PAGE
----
Home Analysis Delivery Infrastructure Unknown Tveon claims video-compression breakthrough delivering 4K/UHD at under 2Mbps, 1080p at...

Unknown Tveon claims video-compression breakthrough delivering 4K/UHD at under 2Mbps, 1080p at sub-200Kbps

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By Barry Flynn, Contributing Editor

You wait ages for a new video compression technology, and then two come along at once.

Treading in the footsteps of V-Nova’s PERSEUS comes the previously unknown British Columbian firm Tveon, whose CEO Scott Hayward claims its patent-pending technology can deliver 4K-resolution UHD TV at below 2Mbps, and ‘true’ 1080p images at below 200Kbps.

If proven, the claims are astounding. At launch, PERSEUS was able to encode UHD video at 8Mbps – nearly a third of the then current rate of around 21Mbps for HEVC-compressed UHD material. That’s still around 4 times higher than Tveon is claiming.

Hayward says the company has been in stealth mode for almost three years, but elected to go public now in part because of “movement from companies such as V-Nova. […] They’re getting close and we believed it was essential for us to jump out of stealth mode to show what we have.”

How does Tveon’s compression technology work? Hayward says it arises in part from earlier research carried out by two staff members. “When they were doing their PhDs, [their research] was based on building algorithms that showed how the brain interprets what the eye is seeing and how it is perceived.” Tveon has developed its own version of such a “persuasive-based” algorithm.

Tveon also has a patent-pending process that helps it deliver video-files more efficiently. This is based on two innovations, of which the first involves “a way to manipulate the delivery of a single file to various devices, via various network conditions, using our unique JIT [Just in Time] transcoder,” plus a new technique for processing the final file. Together, these technologies “allow us to manipulate the network in a way that we can deliver ultra HD and HD quality films, and video content – any video content – for five to six times better rates than the best ones out there today,” claims Hayward.

Tveon’s focus will be on promoting its video compression technology as a facilitator of TV Everywhere solutions for telcos or cable companies that offer Internet television, IPTV and mobile play. “Examples would be AT&T and Verizon,” suggests Hawyard. “They’ve just announced they’re going to be streaming all the TV they can, free to their mobile clients. They’re going to be looking to optimize their networks as much as possible. Initially, they launched this as a loss leader, but we believe we can actually help them become profitable over this.”

This is because the compression rates Tveon is claiming would enable the delivery of 720p HD images to mobile phones: “a handset that has 3G and a poor signal, we can actually get an HD signal to that device,” says Hayward. This would imply a much bigger mobile customer footprint than companies like AT&T and Verizon could currently reach with their TV Everywhere offers.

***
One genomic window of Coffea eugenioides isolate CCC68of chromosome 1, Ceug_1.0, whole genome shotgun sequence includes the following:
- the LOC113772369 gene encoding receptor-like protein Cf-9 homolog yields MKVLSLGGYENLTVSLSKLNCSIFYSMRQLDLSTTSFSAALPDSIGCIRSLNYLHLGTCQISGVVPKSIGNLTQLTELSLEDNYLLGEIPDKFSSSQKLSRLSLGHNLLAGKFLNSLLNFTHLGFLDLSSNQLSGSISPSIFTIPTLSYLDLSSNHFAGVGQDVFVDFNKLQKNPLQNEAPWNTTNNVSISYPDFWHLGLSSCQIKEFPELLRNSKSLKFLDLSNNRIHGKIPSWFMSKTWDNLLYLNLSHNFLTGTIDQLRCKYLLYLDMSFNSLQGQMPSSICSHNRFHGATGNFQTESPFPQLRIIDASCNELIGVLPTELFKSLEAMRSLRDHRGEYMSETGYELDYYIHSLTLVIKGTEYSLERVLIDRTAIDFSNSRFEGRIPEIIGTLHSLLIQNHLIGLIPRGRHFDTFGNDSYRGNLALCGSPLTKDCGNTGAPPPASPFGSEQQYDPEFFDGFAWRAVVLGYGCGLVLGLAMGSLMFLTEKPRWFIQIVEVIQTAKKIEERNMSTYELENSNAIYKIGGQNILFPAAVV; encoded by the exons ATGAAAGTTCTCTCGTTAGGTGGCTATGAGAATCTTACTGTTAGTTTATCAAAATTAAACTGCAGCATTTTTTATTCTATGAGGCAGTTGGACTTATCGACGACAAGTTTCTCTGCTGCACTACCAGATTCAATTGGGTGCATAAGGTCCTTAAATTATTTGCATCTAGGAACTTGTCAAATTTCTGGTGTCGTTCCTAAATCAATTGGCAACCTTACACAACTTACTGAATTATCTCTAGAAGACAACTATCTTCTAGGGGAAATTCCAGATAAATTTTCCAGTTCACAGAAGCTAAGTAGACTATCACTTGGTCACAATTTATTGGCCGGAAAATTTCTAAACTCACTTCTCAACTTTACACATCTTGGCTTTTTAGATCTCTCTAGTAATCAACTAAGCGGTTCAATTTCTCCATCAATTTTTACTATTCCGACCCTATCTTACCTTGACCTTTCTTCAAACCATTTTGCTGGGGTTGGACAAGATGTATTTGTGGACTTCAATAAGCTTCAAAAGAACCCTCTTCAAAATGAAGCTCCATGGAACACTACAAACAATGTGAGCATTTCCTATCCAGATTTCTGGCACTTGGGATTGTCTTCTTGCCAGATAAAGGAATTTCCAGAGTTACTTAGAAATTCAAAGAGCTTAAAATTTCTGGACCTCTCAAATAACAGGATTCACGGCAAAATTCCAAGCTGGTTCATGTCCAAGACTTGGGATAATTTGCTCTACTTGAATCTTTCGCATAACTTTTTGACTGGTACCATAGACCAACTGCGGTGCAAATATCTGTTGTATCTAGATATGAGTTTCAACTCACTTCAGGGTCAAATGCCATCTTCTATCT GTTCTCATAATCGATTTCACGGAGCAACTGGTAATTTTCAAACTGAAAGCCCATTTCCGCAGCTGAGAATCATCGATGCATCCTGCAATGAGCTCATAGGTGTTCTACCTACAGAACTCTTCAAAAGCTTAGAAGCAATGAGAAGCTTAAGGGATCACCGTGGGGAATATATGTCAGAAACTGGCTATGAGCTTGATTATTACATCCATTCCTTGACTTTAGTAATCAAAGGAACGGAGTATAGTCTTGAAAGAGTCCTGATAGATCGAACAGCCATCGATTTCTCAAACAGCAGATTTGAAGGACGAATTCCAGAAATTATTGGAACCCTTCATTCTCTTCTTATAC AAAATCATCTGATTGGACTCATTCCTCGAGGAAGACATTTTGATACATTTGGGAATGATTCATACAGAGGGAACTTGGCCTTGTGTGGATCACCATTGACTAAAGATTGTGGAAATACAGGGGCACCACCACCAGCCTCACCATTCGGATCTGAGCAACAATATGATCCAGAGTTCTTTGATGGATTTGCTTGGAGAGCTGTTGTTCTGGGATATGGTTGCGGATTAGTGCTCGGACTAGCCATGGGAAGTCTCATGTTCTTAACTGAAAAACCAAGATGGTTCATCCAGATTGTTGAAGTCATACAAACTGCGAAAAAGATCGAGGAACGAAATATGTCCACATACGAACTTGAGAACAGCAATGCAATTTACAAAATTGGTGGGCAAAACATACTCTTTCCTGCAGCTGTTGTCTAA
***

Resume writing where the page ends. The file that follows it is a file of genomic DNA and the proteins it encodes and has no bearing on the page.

Equally, “this algorithm helps us to penetrate low-quality Internet customers,” points out Hayward. “You see a lot of telcos out there today spending millions of dollars every year trying to getting a bigger pipe in the house. […] Do you really need to invest that much into a bigger pipe if we can actually make it more efficient to deliver that content? Over 70% of the content that’s delivered on the Internet today is mostly video.”

Currently, Tveon is working on creating partnerships and obtaining independent verification of its claims. “We are going to start moving forward with independent trials,” says Hayward. “When we tell people our bit-rates, people tend to not believe you, because it’s such a big paradigm shift compared to today. The best thing is that we had V-Nova come forward and their numbers were really good, basically four times better than anybody out there today – and it allowed us to make that next leap.”

The company expects to have its first trials in place in 30 to 60 days, “and then by the time you get through any legal licensing agreement with these guys, there’s another 6 months. We would hope within one year of our official launch we would have a customer.”

All of Tveon’s current funding has been private to date, funded by officers of the company and their friends and families, says Hayward.

The company’s senior development team comprises:

  • Dr. Mason Macklem, who has a research background in perceptual data compression and human visual system modelling, and who worked from 2004 to 2008 at the Dalhousie Distributed Research Institute and Virtual Environment (D-DRIVE), focusing on numerical optimization, parallel and high-performance computing, and mathematical visualization;
  • Adam Clarke, a pioneer in software-based media infrastructure, with nearly 20 years’ experience developing distributed, high-availability solutions, as well as real-time video processing and embedded components, at companies including Philips Broadcast, Thomson Multimedia and Technicolor Grass Valley; and
  • Herre Wiersma, MSc., who also worked at D-DRIVE on a variety of research projects, and whose interests include functional analysis, combinatorial and numerical optimization, functional programming, and data visualization.

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